Passengers describe Amtrak derailment as investigators comb for clues

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KANSAS CITY, Mo. -- An Amtrak derailment in southwest Kansas sent over two dozen people to the hospital.

The train jumped the tracks in the town of Cimarron just after midnight Monday morning, 20 minutes outside of Dodge City, Kan. Passengers on the train from Los Angeles to Chicago noticed something was not right.

"I was still pretty awake so I was reading my book on my Kindle, so I just laid back when all of a sudden it got a little bit sort of turbulence I suppose you would say. It became more drastic and after about three minutes you knew something was wrong," said Daniel Szczerba who was one of the 142 people on board.

He was sitting in the front car, which did not flip over. Seven of the nine cars derailed, five flipping on their sides.

Szczerba described the chaotic scene after the crash, "Got outside and there was just a lot of people. I heard people crying for help, you know looking for folks. It was a really dark field so everyone was just on both sides of the train kind of looking for other and family members."

Authorities say 30 people were hurt in the accident, two left in critical condition.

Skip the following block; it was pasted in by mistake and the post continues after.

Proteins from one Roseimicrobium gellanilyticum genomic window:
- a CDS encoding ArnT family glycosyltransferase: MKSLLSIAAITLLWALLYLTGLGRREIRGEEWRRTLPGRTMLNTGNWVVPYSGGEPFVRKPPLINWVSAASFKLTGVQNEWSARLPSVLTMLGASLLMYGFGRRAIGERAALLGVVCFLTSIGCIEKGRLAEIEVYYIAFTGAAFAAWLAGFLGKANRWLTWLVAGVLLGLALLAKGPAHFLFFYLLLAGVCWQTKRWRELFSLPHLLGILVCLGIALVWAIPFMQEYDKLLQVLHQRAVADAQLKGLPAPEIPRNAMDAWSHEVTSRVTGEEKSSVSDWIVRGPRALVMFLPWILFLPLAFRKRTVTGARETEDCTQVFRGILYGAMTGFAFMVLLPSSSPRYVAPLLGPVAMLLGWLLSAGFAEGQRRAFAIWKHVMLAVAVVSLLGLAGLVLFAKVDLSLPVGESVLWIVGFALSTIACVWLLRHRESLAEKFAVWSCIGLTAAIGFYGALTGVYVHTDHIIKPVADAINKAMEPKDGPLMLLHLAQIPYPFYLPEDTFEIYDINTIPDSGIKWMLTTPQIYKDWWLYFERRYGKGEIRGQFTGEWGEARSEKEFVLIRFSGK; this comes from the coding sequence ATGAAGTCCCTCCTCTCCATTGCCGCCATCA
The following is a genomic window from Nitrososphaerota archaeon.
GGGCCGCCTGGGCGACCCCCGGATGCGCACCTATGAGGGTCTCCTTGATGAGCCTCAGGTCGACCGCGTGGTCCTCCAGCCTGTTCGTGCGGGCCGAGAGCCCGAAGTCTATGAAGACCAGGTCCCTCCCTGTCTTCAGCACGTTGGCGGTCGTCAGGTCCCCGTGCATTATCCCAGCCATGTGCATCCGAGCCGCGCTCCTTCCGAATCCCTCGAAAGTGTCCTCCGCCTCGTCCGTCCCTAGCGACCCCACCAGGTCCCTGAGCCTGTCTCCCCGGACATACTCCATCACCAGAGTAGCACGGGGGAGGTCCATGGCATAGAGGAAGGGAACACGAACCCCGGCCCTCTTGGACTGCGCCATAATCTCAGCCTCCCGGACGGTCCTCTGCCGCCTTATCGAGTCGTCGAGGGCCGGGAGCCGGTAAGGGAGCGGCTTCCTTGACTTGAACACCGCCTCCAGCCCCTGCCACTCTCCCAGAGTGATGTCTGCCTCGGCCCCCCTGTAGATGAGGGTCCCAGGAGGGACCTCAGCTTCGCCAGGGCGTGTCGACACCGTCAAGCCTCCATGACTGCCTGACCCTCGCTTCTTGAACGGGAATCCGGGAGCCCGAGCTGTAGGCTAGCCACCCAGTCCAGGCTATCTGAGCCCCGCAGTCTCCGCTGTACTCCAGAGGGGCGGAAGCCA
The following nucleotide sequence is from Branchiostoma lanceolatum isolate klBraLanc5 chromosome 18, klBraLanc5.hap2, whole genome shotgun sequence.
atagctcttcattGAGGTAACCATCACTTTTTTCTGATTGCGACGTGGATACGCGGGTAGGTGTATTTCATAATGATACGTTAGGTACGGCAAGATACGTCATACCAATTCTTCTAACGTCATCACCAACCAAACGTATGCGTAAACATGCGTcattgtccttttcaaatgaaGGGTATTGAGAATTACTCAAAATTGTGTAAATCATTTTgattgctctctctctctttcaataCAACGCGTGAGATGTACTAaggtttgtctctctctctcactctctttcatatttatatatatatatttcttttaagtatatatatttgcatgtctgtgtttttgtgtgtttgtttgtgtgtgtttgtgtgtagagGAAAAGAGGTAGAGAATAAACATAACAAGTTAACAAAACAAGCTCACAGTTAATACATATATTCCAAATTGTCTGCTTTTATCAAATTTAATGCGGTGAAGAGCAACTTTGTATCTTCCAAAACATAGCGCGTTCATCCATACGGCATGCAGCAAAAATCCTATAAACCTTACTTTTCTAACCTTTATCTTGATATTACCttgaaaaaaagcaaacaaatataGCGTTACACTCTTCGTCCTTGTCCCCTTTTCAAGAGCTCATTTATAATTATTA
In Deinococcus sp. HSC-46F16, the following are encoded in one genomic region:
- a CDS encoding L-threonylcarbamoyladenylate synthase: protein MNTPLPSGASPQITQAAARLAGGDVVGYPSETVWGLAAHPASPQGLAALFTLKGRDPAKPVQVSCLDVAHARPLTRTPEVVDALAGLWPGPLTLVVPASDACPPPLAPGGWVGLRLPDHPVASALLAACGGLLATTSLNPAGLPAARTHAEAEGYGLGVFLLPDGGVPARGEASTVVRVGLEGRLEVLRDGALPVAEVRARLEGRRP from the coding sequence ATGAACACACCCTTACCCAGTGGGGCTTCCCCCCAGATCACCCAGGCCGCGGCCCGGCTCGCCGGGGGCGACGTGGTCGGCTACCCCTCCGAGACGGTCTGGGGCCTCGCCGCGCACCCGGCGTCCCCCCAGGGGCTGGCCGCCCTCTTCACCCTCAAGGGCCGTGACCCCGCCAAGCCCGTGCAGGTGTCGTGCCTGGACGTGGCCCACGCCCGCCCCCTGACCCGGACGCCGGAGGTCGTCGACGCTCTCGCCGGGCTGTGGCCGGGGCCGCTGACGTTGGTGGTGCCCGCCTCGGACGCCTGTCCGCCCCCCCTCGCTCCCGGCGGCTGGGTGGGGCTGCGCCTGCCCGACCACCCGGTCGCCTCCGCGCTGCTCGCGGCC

The latest theory of why this accident happened is that an unreported car crash may have damaged the railroad tracks, causing the train to derail.

A government official says as the train was riding along about 75 miles an hour when an engineer noticed a significant bend in the track and pulled the emergency brake to slow the train right before the train went off the tracks.

At Union Station in Kanas City, people who were about to board an Amtrak train knew about the derailment, but did not let it derail their plans to travel.

“This is actually my first trip since I was a little girl, but no, I am not afraid. I would do it again," said Andrea Moss who was headed back to St. Louis after visiting her sister in Kansas City.

Elijia Eastlund is from KC, but living in New Orleans. He said he is not concerned about anything happening during his 26-hour train trip.

“I assume the chances are pretty low, no one died, you see car crashes worse than that every day so it is not really a worry for me," said Eastlund.

Amtrak bussed the passengers to their final destination. There were several people from Kansas City on the train who were bussed back to union station.